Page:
Reflection: Continuous Assessment Analyzing Plot and Characters to Write a Narrative - Section 3: Analyzing Chapters 15-18

 

This assignment helps students continue reading and analyzing the text.  Unless you want to read a novel for four months, it isn't possible to read and discuss the entire thing in class.  That's where asking text-dependent questions (rather than comprehension questions) comes in to play.  I can ask students to read and answer questions for the parts that aren't suitable for close reading or close analytical thinking while still holding them accountable. This type of assignment also works well if you have a substitute because it's a familiar assignment and you can ask questions and structure the assignment so students can be successful and productive.

In order to create this list of questions, I borrowed questions from some teacher resource guides as well as my own questions as I poured over the chapters.  I also took into consideration some of the questions students have asked as we read and discussed.  I wanted questions that were text-dependent and required students to think about what they were reading, not just locate specific details.  I also wanted them to cite where they found the information. Sometimes they forget to cite page numbers, but they're certainly doing better than in previous years.

This assignment allowed me to work with certain students who needed specific help.  This wasn't an earth-shattering assignment, but they were engaged.  They were reading, writing, speaking, and listening.  It was a relatively easy day for me, and sometimes those days are necessary for both teacher and students.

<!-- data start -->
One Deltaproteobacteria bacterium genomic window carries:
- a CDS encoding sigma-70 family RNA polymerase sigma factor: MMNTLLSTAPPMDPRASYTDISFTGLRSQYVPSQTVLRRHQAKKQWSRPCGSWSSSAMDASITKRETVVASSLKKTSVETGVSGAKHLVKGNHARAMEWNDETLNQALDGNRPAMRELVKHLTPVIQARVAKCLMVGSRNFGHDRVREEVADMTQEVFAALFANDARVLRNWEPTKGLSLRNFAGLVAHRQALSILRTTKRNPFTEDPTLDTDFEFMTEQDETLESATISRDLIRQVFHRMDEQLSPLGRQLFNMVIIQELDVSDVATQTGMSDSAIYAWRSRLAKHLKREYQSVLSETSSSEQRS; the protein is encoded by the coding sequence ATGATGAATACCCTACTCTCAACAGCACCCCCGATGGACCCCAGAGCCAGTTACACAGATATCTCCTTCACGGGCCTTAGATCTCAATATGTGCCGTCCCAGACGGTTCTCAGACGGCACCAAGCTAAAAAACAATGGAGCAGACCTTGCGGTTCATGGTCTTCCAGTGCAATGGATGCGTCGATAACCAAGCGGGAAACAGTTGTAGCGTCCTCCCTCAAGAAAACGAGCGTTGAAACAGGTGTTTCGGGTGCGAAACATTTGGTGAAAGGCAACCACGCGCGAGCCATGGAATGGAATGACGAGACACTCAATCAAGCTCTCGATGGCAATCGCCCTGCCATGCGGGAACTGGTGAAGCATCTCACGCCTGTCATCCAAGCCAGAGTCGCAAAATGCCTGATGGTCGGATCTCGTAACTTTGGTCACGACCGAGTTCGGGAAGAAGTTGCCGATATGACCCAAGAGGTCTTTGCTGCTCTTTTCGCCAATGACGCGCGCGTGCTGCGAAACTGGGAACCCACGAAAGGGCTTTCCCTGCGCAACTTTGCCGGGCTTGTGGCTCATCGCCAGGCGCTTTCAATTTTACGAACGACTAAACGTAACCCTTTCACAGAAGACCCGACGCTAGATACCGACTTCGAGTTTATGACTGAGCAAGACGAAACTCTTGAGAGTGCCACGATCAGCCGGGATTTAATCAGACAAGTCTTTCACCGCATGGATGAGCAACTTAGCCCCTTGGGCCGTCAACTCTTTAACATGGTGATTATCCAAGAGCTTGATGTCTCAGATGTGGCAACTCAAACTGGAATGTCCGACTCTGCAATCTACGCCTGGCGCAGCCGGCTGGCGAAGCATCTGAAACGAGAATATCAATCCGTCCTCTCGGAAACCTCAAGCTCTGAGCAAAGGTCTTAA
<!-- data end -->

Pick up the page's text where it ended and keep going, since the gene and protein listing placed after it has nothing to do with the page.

Text-Dependent Questions, Not Comprehension Questions
  Continuous Assessment: Text-Dependent Questions, Not Comprehension Questions
Loading resource...
 

Analyzing Plot and Characters to Write a Narrative

Unit 12: Novel Study: The Hunger Games
Lesson 15 of 21

Objective: Students will be able to write a text-dependent narrative by analyzing events in a discussion and applying ideas to narrative writing.

Big Idea: What Peeta saw. . .

  Print Lesson
3 teachers like this lesson
img 2084
 
1
2
3
4
Similar Lessons
 
Cell Organelle Children's Book Project
7th Grade Science » Understanding Our Cells
Big Idea: Students receive a letter asking them to submit a manuscript for a new children's book about cell organelle. Using analogies, students will compare the cell to a system using analogies, original art work and 3-D models.
  Favorites(28)
  Resources(29)
Hope, IN
Environment: Rural
Deborah Gaff
 
Asking the Right Questions with Song of the Trees
7th Grade ELA » Literary Essay Part One; Song the Trees
Big Idea: Are you asking the right questions?
  Favorites(8)
  Resources(16)
Seattle, WA
Environment: Urban
Gina Wickstead
 
Schema Theory
7th Grade ELA » Routines and Rituals
Big Idea: Even Dorie knows…memory is the link to making connections.
  Favorites(38)
  Resources(13)
Corbin, KY
Environment: Rural
Kristal Doolin
 
Something went wrong. See details for more info
Nothing to upload
details
close